Molly De Marco's blog

CHTC accepting applications for vacated seat until April 22

The Chapel Hill Town Council decided last night to open the application process to fill the seat recently vacated. Applications are due April 22nd. 

The following information was sent out by the Town:

Applications Accepted for Vacant Council Seat


The Chapel Hill Town Council has established the process for filling the vacancy on the Council resulting from the resignation of former Council Member Matt Czajkowski. The Town Charter provides that this vacancy shall be filled by appointment for the remainder of Council Member Czajkowski’s term of office, until December 2015. Residents of Chapel Hill who are registered voters and otherwise qualified to hold office are invited to apply to fill this vacant seat on the Town Council.

Chapel Hill-Carrboro NAACP Queries Police Chiefs and Sheriff on Racial Equity

During its regular monthly meeting, the Chapel Hill-Carrboro branch of the North Carolina NAACP hosted Chief Walter Horton of the Carrboro Police Department, Chief Chris Blue of the Chapel Hill Police Department, and Sheriff Charles Blackwood for a discussion of law enforcement issues. A diverse group of more than 50 people attended, including many members of the NAACP and other local social justice advocates. Orange County commissioner and civil rights attorney Mark Dorosin, Chapel Hill Town Council member Maria Palmer, and Carrboro alderperson Damon Seils also attended.

The NAACP solicited questions in advance and posed them to each of the three law enforcement administrators in turn, and then questions were taken from the audience via index card. The questions focused on racial disparities in police stops, searches, and arrests on our streets and in our schools; the implicit bias that contributes to those disparities; de-escalation and use of force; and how to bring complaints to the attention of law enforcement.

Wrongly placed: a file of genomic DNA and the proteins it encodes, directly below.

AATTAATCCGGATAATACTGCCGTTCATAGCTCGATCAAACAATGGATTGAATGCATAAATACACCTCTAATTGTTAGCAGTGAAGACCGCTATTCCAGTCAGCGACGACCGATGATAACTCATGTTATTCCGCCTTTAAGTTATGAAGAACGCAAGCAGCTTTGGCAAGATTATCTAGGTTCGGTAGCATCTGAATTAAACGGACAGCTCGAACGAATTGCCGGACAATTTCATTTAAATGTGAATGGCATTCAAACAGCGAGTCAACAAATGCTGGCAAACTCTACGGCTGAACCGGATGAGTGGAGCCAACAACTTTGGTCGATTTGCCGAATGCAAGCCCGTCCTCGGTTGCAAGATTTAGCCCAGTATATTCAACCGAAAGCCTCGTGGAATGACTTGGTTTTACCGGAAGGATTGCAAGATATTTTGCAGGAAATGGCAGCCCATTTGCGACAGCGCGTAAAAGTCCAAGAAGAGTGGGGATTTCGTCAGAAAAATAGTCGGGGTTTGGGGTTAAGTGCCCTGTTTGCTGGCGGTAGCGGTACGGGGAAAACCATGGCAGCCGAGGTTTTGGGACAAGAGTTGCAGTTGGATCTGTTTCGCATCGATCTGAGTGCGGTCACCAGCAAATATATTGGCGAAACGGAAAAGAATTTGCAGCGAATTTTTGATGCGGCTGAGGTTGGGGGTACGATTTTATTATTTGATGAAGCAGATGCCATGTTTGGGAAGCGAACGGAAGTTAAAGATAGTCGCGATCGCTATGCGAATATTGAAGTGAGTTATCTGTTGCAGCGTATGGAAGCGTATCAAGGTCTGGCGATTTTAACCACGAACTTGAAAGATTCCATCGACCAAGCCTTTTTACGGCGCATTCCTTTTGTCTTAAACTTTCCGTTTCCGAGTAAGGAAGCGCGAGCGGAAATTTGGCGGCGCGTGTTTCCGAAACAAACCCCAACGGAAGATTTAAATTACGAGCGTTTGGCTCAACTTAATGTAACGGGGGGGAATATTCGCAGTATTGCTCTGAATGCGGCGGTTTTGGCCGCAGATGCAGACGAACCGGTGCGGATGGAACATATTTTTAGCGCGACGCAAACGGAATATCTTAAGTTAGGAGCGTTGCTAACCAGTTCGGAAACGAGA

Chapel Hill-Carrboro School Board Needs a Focus on Racial Equity

In a previous post, I detailed the initial steps that the Carrboro and Chapel Hill Police Departments are taking to move toward racial equity in policing. But what about other local government functions?

The Chapel Hill-Carrboro City Schools Board of Education has been in the news recently because of its decisions about board composition. First, in filling the vacancy left by outgoing school board member Mia Burroughs, the school board selected a wealthy, white man, one of only two white men in a field of 15 applicants, many of whom were well-qualified women and people of color. Then, they selected two white men as chair and vice chair, passing up a woman of color who has served on the board much longer than the selected vice chair.

Local Law Enforcement Begins Hard Work Toward Racial Equity

It is clear from recent police forums and from experiences shared by people of color in our communities that we have a serious problem with racial equity in policing in Orange County. The most recent example is a guest column by Stephanie Perry in Sunday’s Chapel Hill News (12/21/14). Perry serves with me on the board of Orange County Justice United. We heard other stories like this during the Carrboro community forum on policing in October.

Law enforcement behavior that is disproportionately affecting communities of color is unacceptable to me. It is especially troubling to see that these disparities exist in our communities regardless of how enlightened we think we are. I am cautiously optimistic about the steps I see the Carrboro and Chapel Hill Police Departments taking.


Family Success Alliance chooses 2 communities to focus poverty fight

Orange County elected officials and health department staff have recongized the immediate need to address poverty in our county. As a result, the Orange County Family Success Alliance has been launched, modeled on the Harlem Children's Zone. The Orange County Health Department used health and school system data to select six zones with the highest need. More information can be found here. Each zone held community meetings to glean information for their applications. They then made short presentations and fielded questions. The Family Success Alliance Advisory Council developed a rubric for scoring of the applications. Below is a collection of tweets that summarize the presentations and selection process carried out on Tuesday, December 16th.



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